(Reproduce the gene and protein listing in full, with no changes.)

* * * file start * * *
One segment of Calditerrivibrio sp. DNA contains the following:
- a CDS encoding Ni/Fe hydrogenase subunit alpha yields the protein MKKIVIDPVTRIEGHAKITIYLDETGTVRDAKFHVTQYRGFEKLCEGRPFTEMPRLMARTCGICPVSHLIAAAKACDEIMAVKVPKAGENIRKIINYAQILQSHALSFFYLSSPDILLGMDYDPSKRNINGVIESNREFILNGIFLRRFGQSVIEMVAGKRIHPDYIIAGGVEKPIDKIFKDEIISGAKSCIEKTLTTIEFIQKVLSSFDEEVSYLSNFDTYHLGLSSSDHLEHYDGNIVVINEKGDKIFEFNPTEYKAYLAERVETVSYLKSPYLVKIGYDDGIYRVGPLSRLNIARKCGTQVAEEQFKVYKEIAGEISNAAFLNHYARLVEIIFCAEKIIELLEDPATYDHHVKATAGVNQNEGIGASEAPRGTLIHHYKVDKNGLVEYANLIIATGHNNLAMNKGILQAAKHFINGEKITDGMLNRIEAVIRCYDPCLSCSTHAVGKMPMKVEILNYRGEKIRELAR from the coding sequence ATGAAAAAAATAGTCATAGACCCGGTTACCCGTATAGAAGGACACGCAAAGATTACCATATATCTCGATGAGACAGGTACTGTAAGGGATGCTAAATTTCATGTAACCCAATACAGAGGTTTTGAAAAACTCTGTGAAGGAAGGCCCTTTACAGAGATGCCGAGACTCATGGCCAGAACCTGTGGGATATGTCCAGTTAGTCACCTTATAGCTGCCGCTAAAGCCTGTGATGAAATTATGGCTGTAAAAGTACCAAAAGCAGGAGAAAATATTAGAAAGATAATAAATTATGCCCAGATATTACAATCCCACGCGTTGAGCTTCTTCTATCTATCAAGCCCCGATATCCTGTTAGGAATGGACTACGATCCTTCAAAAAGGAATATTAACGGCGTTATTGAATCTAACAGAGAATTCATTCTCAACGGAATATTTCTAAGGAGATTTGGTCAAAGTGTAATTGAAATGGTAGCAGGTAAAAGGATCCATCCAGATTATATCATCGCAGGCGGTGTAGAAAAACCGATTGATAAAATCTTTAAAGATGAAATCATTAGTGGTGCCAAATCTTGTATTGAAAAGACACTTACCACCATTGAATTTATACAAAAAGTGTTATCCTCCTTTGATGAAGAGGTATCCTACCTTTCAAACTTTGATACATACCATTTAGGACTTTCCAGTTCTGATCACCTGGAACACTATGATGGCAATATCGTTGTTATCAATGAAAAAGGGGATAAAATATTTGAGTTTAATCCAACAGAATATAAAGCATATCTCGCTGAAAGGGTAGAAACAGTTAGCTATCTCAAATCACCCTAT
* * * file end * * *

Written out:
One segment of Calditerrivibrio sp. DNA contains the following:
- a CDS encoding Ni/Fe hydrogenase subunit alpha yields the protein MKKIVIDPVTRIEGHAKITIYLDETGTVRDAKFHVTQYRGFEKLCEGRPFTEMPRLMARTCGICPVSHLIAAAKACDEIMAVKVPKAGENIRKIINYAQILQSHALSFFYLSSPDILLGMDYDPSKRNINGVIESNREFILNGIFLRRFGQSVIEMVAGKRIHPDYIIAGGVEKPIDKIFKDEIISGAKSCIEKTLTTIEFIQKVLSSFDEEVSYLSNFDTYHLGLSSSDHLEHYDGNIVVINEKGDKIFEFNPTEYKAYLAERVETVSYLKSPYLVKIGYDDGIYRVGPLSRLNIARKCGTQVAEEQFKVYKEIAGEISNAAFLNHYARLVEIIFCAEKIIELLEDPATYDHHVKATAGVNQNEGIGASEAPRGTLIHHYKVDKNGLVEYANLIIATGHNNLAMNKGILQAAKHFINGEKITDGMLNRIEAVIRCYDPCLSCSTHAVGKMPMKVEILNYRGEKIRELAR from the coding sequence ATGAAAAAAATAGTCATAGACCCGGTTACCCGTATAGAAGGACACGCAAAGATTACCATATATCTCGATGAGACAGGTACTGTAAGGGATGCTAAATTTCATGTAACCCAATACAGAGGTTTTGAAAAACTCTGTGAAGGAAGGCCCTTTACAGAGATGCCGAGACTCATGGCCAGAACCTGTGGGATATGTCCAGTTAGTCACCTTATAGCTGCCGCTAAAGCCTGTGATGAAATTATGGCTGTAAAAGTACCAAAAGCAGGAGAAAATATTAGAAAGATAATAAATTATGCCCAGATATTACAATCCCACGCGTTGAGCTTCTTCTATCTATCAAGCCCCGATATCCTGTTAGGAATGGACTACGATCCTTCAAAAAGGAATATTAACGGCGTTATTGAATCTAACAGAGAATTCATTCTCAACGGAATATTTCTAAGGAGATTTGGTCAAAGTGTAATTGAAATGGTAGCAGGTAAAAGGATCCATCCAGATTATATCATCGCAGGCGGTGTAGAAAAACCGATTGATAAAATCTTTAAAGATGAAATCATTAGTGGTGCCAAATCTTGTATTGAAAAGACACTTACCACCATTGAATTTATACAAAAAGTGTTATCCTCCTTTGATGAAGAGGTATCCTACCTTTCAAACTTTGATACATACCATTTAGGACTTTCCAGTTCTGATCACCTGGAACACTATGATGGCAATATCGTTGTTATCAATGAAAAAGGGGATAAAATATTTGAGTTTAATCCAACAGAATATAAAGCATATCTCGCTGAAAGGGTAGAAACAGTTAGCTATCTCAAATCACCCTAT